That these exercises of usurped power have not been confined to instances alone, in which themselves were interested, but they have also intermeddled with the regulation of the internal affairs of the colonies. The act of the 9th of Anne for establishing a post office in America seems to have had little connection with British convenience, except that of accommodating his majesty’s ministers and favourites with the sale of a lucrative and easy office.
That thus we have hastened through the reigns which preceded his majesty’s during which the violations of our rights were less alarming, because repeated at more distant intervals than that rapid and bold succession of injuries which is likely to distinguish the present from all other periods of American story. Scarcely have our minds been able to emerge from the astonishment into which one stroke of parliamentary thunder had involved us, before another more heavy, and more alarming, is fallen on us. Single acts of tyranny may be ascribed to the accidental opinion of a day; but a series of oppressions begun at a distinguished period, and pursued, unalterably through every change of ministers, too plainly prove a deliberate and systematical plan of reducing us to slavery.
That the act,1 passed in the 4th year of his majesty’s reign, entitled “An act for granting certain duties in the British colonies and plantations in America, &c.”
One other act,2 passed in the 5th year of his reign, entitled “An act for granting and applying certain stamp duties and other duties in the British colonies and plantations in America, &c.”
One other act,3 passed in the 6th year of his reign, entitled “An act for the better securing the depend-ency of his majesty’s dominions in America upon the crown and parliament of Great Britain”; and one other act,4 passed in the 7th year of his reign, entitled “An act for granting duties on paper, tea, &c.” form that connected chain of parliamentary usurpation, which has already been the subject of frequent applications to his majesty, and the houses of lords and commons of Great Britain; and no answers having yet been condescended to any of these, we shall not trouble his majesty with a repetition of the matters they contained.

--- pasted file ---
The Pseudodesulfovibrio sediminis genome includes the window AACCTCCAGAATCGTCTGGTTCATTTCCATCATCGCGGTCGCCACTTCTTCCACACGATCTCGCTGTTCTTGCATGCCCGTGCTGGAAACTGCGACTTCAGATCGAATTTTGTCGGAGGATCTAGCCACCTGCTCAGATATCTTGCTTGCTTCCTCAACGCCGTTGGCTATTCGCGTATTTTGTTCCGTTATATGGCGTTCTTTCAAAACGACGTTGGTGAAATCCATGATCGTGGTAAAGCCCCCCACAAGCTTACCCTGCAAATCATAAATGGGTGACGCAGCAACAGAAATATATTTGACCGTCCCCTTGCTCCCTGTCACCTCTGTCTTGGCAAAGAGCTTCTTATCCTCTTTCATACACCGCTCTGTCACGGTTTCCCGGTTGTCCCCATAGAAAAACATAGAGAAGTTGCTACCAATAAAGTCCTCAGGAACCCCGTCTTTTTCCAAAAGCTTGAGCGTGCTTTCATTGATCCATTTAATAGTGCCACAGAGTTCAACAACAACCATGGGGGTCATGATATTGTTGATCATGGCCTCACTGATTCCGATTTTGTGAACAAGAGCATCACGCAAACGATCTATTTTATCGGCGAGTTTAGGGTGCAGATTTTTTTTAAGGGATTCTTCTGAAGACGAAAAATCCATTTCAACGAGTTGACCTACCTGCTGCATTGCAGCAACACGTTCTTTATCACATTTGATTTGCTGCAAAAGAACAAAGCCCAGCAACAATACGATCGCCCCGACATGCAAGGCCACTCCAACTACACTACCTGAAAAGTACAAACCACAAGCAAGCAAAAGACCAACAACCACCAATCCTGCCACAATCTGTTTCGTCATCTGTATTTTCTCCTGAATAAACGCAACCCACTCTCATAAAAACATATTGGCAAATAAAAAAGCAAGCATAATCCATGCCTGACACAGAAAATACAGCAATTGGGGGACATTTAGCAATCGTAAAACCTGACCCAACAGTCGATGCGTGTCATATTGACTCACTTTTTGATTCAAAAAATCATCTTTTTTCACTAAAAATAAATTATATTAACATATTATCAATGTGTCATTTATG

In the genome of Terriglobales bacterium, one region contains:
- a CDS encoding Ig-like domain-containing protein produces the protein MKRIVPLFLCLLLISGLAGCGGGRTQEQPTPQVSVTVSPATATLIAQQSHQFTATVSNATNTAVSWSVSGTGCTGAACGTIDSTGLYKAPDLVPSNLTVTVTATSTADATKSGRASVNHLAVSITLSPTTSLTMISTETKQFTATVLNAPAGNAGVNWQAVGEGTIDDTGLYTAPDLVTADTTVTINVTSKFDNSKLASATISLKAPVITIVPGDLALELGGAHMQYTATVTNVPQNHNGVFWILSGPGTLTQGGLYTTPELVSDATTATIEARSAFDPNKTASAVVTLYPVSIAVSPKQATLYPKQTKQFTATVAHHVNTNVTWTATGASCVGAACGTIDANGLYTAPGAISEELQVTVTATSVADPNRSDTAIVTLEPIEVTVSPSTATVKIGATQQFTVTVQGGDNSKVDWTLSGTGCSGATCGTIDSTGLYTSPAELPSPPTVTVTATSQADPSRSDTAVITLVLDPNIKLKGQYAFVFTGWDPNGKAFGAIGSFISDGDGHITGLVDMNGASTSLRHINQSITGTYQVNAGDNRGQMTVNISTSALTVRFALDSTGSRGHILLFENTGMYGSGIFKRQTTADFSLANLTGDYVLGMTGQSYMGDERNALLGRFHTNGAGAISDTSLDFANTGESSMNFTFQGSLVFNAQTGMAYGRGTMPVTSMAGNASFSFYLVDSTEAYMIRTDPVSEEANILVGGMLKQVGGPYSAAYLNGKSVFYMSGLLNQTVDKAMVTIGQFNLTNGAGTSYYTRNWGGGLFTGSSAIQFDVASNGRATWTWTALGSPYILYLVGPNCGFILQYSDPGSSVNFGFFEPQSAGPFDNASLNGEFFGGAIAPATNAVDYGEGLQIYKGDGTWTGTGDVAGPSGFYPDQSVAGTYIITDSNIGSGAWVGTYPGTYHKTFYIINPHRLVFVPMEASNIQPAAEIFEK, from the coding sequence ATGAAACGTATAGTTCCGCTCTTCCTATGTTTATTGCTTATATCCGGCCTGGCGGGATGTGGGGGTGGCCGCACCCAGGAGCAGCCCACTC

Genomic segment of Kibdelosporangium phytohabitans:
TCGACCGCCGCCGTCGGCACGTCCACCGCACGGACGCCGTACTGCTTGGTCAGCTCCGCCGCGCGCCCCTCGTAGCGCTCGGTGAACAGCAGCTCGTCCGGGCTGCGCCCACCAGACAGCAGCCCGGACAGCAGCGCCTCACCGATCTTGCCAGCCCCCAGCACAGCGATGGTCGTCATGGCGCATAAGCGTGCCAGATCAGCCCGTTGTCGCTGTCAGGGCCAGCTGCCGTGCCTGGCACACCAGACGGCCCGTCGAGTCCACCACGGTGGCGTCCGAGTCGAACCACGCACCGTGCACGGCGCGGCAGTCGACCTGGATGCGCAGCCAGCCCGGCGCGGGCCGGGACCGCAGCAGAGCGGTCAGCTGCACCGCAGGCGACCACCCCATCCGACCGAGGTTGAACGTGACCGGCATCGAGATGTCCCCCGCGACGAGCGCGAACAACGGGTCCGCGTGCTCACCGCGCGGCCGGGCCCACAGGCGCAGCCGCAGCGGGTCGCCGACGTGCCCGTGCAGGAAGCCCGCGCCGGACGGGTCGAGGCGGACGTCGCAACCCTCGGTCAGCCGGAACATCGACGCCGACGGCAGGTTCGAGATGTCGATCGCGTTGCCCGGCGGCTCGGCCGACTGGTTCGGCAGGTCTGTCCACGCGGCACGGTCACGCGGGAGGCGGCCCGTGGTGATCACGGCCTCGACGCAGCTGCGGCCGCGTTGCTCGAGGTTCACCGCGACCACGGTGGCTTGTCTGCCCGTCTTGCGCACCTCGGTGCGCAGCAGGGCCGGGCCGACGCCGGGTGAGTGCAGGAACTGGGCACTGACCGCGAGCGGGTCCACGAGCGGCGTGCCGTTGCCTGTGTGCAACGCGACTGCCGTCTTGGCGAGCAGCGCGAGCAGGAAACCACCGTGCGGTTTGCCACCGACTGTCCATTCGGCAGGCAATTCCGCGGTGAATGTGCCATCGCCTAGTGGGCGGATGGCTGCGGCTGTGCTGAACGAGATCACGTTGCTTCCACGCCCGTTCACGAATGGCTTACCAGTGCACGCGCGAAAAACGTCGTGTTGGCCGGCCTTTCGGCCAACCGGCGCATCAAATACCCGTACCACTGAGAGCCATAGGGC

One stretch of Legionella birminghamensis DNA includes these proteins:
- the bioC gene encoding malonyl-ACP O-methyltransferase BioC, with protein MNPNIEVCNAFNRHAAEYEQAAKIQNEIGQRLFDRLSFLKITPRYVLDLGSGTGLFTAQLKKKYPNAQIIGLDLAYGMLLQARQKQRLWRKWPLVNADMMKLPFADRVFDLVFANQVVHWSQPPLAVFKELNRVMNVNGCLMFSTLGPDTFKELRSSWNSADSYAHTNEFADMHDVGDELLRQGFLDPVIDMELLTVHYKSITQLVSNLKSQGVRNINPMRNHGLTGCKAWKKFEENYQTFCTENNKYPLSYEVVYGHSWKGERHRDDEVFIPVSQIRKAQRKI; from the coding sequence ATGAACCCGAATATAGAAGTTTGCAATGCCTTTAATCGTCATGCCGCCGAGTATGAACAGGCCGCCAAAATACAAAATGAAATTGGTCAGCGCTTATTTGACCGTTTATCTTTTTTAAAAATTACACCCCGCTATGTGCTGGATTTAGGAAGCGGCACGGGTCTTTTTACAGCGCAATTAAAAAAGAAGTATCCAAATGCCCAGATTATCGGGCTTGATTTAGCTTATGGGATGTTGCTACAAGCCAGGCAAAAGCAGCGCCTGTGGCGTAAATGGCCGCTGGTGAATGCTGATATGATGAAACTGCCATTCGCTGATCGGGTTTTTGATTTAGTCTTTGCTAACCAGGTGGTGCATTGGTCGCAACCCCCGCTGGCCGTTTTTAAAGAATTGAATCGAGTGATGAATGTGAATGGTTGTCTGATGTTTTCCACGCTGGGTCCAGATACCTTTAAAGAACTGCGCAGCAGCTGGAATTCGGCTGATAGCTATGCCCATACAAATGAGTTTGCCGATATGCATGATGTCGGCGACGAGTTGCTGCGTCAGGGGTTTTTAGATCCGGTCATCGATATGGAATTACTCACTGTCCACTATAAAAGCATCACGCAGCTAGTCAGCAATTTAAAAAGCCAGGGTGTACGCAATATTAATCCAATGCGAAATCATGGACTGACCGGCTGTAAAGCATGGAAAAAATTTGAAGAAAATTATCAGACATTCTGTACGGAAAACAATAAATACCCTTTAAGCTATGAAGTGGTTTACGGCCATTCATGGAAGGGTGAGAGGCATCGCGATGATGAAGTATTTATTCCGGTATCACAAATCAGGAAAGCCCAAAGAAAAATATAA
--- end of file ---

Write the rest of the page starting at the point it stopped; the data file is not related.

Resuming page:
But that one other act,5 passed in the same 7th year of the6 reign, having been a peculiar attempt, must ever require peculiar mention; it is entitled “An act for suspending the legislature of New York.” One free and independent legislature hereby takes upon itself to suspend the powers of another, free and independent as itself; this exhibiting a phœnomenon unknown in nature, the creator and creature of his own power. Not only the principles of common sense, but the common1 feelings of human nature, must be surrendered up before his majesty’s subjects here can be persuaded to believe that they hold their political existence at the will of a British parliament. Shall these governments be dissolved, their property annihilated, and their people reduced to a state of nature, at the imperious breath of a body of men, whom they never saw, in whom they never confided, and over whom they have no powers of punishment or removal, let their crimes against the American public be ever so great? Can any one reason be assigned why 160,000 electors in the island of Great Britain should give law to four millions in the states of America, every individual of whom is equal to every individual of them, in virtue, in understanding, and in bodily strength? Were this to be admitted, instead of being a free people, as we have hitherto supposed, and mean to continue ourselves, we should suddenly be found the slaves not of one but of 160,000 tyrants, distinguished too from all others by this singular circumstance, that they are removed  from the reach of fear, the only restraining motive which may hold2 the hand of a tyrant.